With his Fulbright grant, Park responded to an invitation from the Ministry of Education, Youth, and Sports in Cambodia in spring 2018. “Eventually, I hope to see Cambodia’s K–12 schools ready to teach STEM education across all 25 provinces,” said Park. Working in Cambodia’s capital, Phnom Penh, Park created a STEM Education Task Force that held workshops for teachers, principals, and government officials to implement STEM education systematically. “There is little understanding, knowledge, and methodology about STEM, and little curricular materials available due to a lack of financial support,” he said.
Within the diverse cultures and languages of Cambodia, seeing the deep divide between the haves and have-nots inspired Park to look beyond standard approaches. “I founded a nonprofit organization to help fund a vocation program through the ministry,” said Park, who noted more than 150 high school graduates have benefitted from jobs that range from cell phone repair to welding.
The Brazilian state of Pernambuco called Gokhale to employ her expertise in STEM+C. “A study done by the Brazilian government concluded that STEM competency among managers leads to higher revenue in business and industry,” said Gokhale, who traveled on a Fulbright in 2017. Gokhale’s research on recruitment, retention, and professional development of STEM+C students has been funded by the National Science Foundation and the Department of Education for more than a decade.
Facing a need for enhancing STEM competency in schools, colleges, and businesses, Gokhale partnered with the University of Pernambuco and Brazil’s Secretariat of Science, Technology, and Innovation (SECTI) to hold workshops and discussions on finding ways to improve STEM education in the state of Pernambuco and across the nation. “Those meetings initiated the launch of many significant projects in STEM+C for Brazil,” she said.
Mapping monks on the move
Weaving technology into discoveries at the site of a medieval monastery led Professor of History Kathryn Jasper on her Fulbright adventure in 2008, through a student award during her dissertation work. Jasper journeyed to Fonte Avellana in Italy, the location of an 11th-century hermitage that was the epicenter of vast reforms for monastic life.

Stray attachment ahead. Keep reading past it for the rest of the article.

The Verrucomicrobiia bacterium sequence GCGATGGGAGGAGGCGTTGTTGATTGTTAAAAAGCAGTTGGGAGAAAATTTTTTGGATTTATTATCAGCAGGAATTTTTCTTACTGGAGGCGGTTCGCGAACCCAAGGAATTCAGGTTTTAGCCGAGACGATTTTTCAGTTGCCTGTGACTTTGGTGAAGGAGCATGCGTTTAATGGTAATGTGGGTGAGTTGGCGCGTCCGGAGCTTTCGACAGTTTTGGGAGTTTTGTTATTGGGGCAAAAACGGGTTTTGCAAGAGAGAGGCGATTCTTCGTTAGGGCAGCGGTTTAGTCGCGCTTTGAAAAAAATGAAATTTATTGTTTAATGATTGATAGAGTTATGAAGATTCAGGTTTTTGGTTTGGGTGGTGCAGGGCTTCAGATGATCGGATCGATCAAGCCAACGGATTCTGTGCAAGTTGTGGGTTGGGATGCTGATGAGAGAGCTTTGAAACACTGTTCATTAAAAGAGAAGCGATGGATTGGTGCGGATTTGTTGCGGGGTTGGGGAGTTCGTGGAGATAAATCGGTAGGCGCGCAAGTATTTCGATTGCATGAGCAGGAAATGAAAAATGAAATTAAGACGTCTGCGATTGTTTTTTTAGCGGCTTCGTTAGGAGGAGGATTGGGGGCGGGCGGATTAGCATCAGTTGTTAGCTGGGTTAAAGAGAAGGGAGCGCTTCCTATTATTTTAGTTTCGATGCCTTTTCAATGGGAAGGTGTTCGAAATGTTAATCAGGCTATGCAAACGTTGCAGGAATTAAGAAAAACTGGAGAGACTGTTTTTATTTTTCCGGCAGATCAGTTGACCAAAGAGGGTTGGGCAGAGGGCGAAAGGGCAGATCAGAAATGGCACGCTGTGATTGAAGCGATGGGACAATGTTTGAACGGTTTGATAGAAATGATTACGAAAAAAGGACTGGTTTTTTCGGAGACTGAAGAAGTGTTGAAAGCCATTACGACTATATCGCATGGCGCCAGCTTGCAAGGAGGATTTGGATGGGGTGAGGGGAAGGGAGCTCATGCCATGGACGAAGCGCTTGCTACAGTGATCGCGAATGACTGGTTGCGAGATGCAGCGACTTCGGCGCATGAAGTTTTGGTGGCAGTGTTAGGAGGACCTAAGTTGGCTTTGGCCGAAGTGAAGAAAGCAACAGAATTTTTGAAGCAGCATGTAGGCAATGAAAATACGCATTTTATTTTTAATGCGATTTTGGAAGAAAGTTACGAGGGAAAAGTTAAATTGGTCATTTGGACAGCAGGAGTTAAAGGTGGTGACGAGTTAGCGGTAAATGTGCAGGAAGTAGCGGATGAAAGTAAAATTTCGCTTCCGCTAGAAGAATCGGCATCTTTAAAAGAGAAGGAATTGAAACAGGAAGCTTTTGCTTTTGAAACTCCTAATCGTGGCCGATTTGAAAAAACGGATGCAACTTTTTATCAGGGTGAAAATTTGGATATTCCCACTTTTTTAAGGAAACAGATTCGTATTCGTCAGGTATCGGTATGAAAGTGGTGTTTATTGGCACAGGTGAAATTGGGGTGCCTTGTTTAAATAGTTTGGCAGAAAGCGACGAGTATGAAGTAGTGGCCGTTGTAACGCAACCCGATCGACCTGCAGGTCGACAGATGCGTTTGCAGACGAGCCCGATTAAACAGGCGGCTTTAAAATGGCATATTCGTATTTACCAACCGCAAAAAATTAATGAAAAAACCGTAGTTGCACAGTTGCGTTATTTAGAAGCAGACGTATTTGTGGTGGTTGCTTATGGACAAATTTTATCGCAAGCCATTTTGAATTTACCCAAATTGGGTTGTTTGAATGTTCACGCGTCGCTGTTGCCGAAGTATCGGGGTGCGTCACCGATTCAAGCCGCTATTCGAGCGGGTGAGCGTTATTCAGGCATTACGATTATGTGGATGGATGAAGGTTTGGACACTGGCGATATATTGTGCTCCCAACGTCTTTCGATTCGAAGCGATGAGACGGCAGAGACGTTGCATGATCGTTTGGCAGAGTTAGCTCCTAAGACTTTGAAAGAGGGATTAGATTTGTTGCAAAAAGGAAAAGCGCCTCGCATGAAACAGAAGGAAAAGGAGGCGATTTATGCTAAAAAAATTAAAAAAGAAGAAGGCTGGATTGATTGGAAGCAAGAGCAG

“I know it sounds like an oxymoron, a community of hermits,” said Jasper with a laugh. “But in the late 10th century and into the 11th, this was extremely common throughout Europe.” Reforms led by the now-sainted Cardinal Bishop Peter Damian pushed for church lands to stay out of the hands of laypeople. “He was trying to answer some big questions at the time,” said Jasper. “He argues that laypeople should not have the power to make bishops, which was happening all the time.”
Jasper employed an innovative method to understanding the reforms by examining how church property was managed. “A lot of people were talking about the big picture idea, but this was—literally—an on-the-ground approach,” she said. Using a geographic information system (GIS), Jasper analyzed how property shifted hands and how monks moved in relation to the reforms. Comparing the data to letters and charters from the time, she assessed that Damian was doing more than writing his ideology. He made sure the church lived it. “During his lifetime, Fonte Avellana never ceded any property to laypeople,” said Japser.
“That changed quickly after his death, but it put down a foundation of ideas.”
Still writing about Damian and monastic doctrine, Jasper is working with the Department of Geography, Geology, and the Environment at Illinois State to create an interdisciplinary class on digital methods and historical research. “It will give students a chance to look at the data and research and create their own projects,” said Jasper.
Understanding living in the shadow of a world power
Professor of Politics and Government Lane Crothers has spent a lifetime researching and writing about how the rest of the world views the culture of the United States, yet his Fulbright experience in Helsinki in 2015–2016 provided new insights.